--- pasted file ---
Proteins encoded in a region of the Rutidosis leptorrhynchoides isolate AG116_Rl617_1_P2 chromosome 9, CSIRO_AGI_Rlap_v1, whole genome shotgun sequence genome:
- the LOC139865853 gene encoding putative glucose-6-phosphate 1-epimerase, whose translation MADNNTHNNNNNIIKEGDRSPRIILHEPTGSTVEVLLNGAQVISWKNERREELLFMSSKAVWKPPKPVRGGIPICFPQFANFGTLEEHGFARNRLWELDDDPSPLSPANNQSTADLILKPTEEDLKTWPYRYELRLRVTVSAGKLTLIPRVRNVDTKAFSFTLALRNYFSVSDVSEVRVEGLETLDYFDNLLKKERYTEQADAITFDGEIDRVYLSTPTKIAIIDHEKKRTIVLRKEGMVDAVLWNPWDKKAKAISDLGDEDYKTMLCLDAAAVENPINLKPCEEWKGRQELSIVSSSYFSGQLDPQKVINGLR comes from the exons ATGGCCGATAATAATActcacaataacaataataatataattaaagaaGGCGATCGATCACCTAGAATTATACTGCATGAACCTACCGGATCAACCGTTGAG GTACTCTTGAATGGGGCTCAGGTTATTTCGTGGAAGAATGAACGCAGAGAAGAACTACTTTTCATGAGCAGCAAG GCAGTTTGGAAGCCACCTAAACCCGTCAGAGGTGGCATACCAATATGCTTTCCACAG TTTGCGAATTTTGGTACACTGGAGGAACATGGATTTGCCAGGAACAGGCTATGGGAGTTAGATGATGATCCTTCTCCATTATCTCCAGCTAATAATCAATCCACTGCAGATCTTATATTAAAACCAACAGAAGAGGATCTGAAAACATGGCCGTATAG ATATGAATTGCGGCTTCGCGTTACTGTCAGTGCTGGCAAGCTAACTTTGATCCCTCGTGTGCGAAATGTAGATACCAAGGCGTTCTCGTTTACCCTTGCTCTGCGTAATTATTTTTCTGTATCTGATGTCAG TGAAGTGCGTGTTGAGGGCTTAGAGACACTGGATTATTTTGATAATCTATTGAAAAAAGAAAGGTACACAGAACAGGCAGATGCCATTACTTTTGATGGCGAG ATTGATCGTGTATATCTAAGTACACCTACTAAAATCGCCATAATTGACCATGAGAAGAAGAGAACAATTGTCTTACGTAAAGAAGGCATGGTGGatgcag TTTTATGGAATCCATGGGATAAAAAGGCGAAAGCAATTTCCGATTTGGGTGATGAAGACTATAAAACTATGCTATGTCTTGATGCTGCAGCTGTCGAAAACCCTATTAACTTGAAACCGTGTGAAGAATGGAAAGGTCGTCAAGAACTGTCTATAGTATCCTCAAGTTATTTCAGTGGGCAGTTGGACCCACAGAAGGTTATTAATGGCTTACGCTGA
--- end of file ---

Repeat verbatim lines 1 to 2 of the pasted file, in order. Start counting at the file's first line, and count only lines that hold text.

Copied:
Proteins encoded in a region of the Rutidosis leptorrhynchoides isolate AG116_Rl617_1_P2 chromosome 9, CSIRO_AGI_Rlap_v1, whole genome shotgun sequence genome:
- the LOC139865853 gene encoding putative glucose-6-phosphate 1-epimerase, whose translation MADNNTHNNNNNIIKEGDRSPRIILHEPTGSTVEVLLNGAQVISWKNERREELLFMSSKAVWKPPKPVRGGIPICFPQFANFGTLEEHGFARNRLWELDDDPSPLSPANNQSTADLILKPTEEDLKTWPYRYELRLRVTVSAGKLTLIPRVRNVDTKAFSFTLALRNYFSVSDVSEVRVEGLETLDYFDNLLKKERYTEQADAITFDGEIDRVYLSTPTKIAIIDHEKKRTIVLRKEGMVDAVLWNPWDKKAKAISDLGDEDYKTMLCLDAAAVENPINLKPCEEWKGRQELSIVSSSYFSGQLDPQKVINGLR comes from the exons ATGGCCGATAATAATActcacaataacaataataatataattaaagaaGGCGATCGATCACCTAGAATTATACTGCATGAACCTACCGGATCAACCGTTGAG GTACTCTTGAATGGGGCTCAGGTTATTTCGTGGAAGAATGAACGCAGAGAAGAACTACTTTTCATGAGCAGCAAG GCAGTTTGGAAGCCACCTAAACCCGTCAGAGGTGGCATACCAATATGCTTTCCACAG TTTGCGAATTTTGGTACACTGGAGGAACATGGATTTGCCAGGAACAGGCTATGGGAGTTAGATGATGATCCTTCTCCATTATCTCCAGCTAATAATCAATCCACTGCAGATCTTATATTAAAACCAACAGAAGAGGATCTGAAAACATGGCCGTATAG ATATGAATTGCGGCTTCGCGTTACTGTCAGTGCTGGCAAGCTAACTTTGATCCCTCGTGTGCGAAATGTAGATACCAAGGCGTTCTCGTTTACCCTTGCTCTGCGTAATTATTTTTCTGTATCTGATGTCAG TGAAGTGCGTGTTGAGGGCTTAGAGACACTGGATTATTTTGATAATCTATTGAAAAAAGAAAGGTACACAGAACAGGCAGATGCCATTACTTTTGATGGCGAG ATTGATCGTGTATATCTAAGTACACCTACTAAAATCGCCATAATTGACCATGAGAAGAAGAGAACAATTGTCTTACGTAAAGAAGGCATGGTGGatgcag TTTTATGGAATCCATGGGATAAAAAGGCGAAAGCAATTTCCGATTTGGGTGATGAAGACTATAAAACTATGCTATGTCTTGATGCTGCAGCTGTCGAAAACCCTATTAACTTGAAACCGTGTGAAGAATGGAAAGGTCGTCAAGAACTGTCTATAGTATCCTCAAGTTATTTCAGTGGGCAGTTGGACCCACAGAAGGTTATTAATGGCTTACGCTGA